Deceased buck on the ground with light shining on it
Buck shot after sunset in Hartland

Tracks in the Snow Tell the Tale - Cortland County
On Dec. 18, ECO Matt Burdick investigated a complaint of a deer killed with a crossbow from a roadway in the town of Cortlandville. The complainant saw the deer being dragged to a pickup truck and was able to provide the officer with the vehicle's license plate number. ECO Burdick found the drag marks leading across the road to a set of tire tracks and a single pair of footprints leading past a visible "no trespassing" sign. A short time later, the suspect drove by the scene and was stopped by the ECO. The driver stated he shot the deer after parking his truck and walking off the roadway. He said he had not seen the posted signs and admitted to not having permission to hunt the property. After being confronted with evidence, the driver admitted to taking the shot from the road. ECO Brett Armstrong and K-9 Phoenix responded and recovered the crossbow bolt from the field. The subject was charged with the illegal taking of big game, discharging a crossbow from the maintained portion of the roadway, trespassing for purposes of hunting, and possession of multiple licenses while afield. The deer was seized and donated.

Overturned Barge - Kings County
On Dec. 22, ECO Adam Muchow received a call about an overturned barge in Mill Basin in Kings County. The U.S. Coast Guard requested assistance in determining if there was any sheen on the water, which would indicate an oil spill. No sheen was found initially, but later in the day, a sheen was discovered. The U.S. Coast Guard, New York Police Department Harbor Unit, and DEC Spills Unit responded and a large boom was deployed to contain the spill. The following day, ECO Muchow and DEC Spills staff returned to the scene and assessed that another boom was needed to fully contain the spill. The owner is working with DEC Spills and the U.S. Coast Guard to remove the barge.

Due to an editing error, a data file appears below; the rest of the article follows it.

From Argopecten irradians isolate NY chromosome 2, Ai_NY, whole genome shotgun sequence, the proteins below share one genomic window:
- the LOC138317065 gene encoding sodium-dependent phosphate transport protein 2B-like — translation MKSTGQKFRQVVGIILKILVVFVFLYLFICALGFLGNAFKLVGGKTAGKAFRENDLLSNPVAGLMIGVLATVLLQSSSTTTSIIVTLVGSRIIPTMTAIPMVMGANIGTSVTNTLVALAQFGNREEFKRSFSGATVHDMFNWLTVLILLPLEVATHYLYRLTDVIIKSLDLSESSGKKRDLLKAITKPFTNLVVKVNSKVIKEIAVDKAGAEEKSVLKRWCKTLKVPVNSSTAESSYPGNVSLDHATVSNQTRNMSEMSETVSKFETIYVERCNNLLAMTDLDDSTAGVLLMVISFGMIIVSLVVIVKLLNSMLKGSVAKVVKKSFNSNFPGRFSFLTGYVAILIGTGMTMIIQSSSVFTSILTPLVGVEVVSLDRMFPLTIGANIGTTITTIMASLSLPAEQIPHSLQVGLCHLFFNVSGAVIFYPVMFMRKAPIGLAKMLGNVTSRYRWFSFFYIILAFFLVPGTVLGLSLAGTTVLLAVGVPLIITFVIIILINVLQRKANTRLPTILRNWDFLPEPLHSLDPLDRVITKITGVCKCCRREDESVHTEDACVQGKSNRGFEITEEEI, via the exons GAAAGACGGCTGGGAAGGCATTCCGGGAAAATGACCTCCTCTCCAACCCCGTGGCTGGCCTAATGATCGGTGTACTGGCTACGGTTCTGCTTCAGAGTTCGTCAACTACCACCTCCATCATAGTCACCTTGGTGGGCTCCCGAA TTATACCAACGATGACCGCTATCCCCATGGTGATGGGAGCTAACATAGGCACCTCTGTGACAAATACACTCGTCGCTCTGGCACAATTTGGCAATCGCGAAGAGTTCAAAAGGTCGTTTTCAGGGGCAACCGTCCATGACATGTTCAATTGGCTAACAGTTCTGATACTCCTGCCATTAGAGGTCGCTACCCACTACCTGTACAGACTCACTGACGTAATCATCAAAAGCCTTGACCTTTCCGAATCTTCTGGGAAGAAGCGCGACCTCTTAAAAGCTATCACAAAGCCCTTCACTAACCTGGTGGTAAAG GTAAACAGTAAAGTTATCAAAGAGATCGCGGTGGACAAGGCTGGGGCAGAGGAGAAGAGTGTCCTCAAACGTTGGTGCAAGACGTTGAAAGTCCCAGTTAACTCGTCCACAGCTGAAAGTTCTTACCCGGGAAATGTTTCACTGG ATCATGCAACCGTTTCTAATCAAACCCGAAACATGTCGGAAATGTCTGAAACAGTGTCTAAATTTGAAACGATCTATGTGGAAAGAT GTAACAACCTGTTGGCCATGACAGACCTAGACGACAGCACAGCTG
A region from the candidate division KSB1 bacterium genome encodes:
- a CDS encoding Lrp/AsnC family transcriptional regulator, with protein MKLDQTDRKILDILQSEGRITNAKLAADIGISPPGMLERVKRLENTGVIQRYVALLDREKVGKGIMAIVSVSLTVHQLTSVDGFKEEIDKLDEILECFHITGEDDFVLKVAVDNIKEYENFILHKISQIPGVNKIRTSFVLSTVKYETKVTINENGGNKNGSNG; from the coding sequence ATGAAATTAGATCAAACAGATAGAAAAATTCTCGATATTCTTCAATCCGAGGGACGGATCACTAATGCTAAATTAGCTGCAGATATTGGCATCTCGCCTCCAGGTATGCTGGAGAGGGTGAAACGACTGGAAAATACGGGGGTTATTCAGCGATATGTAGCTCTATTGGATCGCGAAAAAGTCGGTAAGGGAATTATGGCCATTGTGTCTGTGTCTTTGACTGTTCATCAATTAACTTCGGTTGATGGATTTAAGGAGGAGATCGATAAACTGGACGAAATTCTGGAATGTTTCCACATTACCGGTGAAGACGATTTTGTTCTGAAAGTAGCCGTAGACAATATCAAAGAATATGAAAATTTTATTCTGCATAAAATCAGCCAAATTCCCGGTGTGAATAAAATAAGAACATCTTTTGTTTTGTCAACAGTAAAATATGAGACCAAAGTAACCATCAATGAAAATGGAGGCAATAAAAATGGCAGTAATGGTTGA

Rocky coastline with large barge tipped over, surrounded by oily sheen.
Overturned barge with oil absorbent boom around it

Brier Hill Volunteer Fire Department Christmas Gift Program - St. Lawrence County
On Dec. 22, ECO Michael Sherry assisted the Brier Hill Volunteer Fire Department with its annual Christmas Gifts and Food to Families event. ECO Sherry has been involved with this program since it began several years ago. Mary Ellen Mace, the organizer, along with volunteers in the community identify families in need during the holiday season and collect donations from various organizations to provide these families with gifts and food. Assisting with delivering donated gifts were members of the New York State Police, St. Lawrence County Sheriff's Department, New York Park Police, Superintendent of Morristown Central School Doug McQueer, and the Brier Hill Volunteer Fire Department. This year volunteers delivered packages of food to 22 families and Christmas gifts to 64 children who would have otherwise gone without.

Five officers (local, state, and ECOs) standing, surrounded by Christmas gifts.
ECO Sherry and local officers preparing to deliver Christmas gifts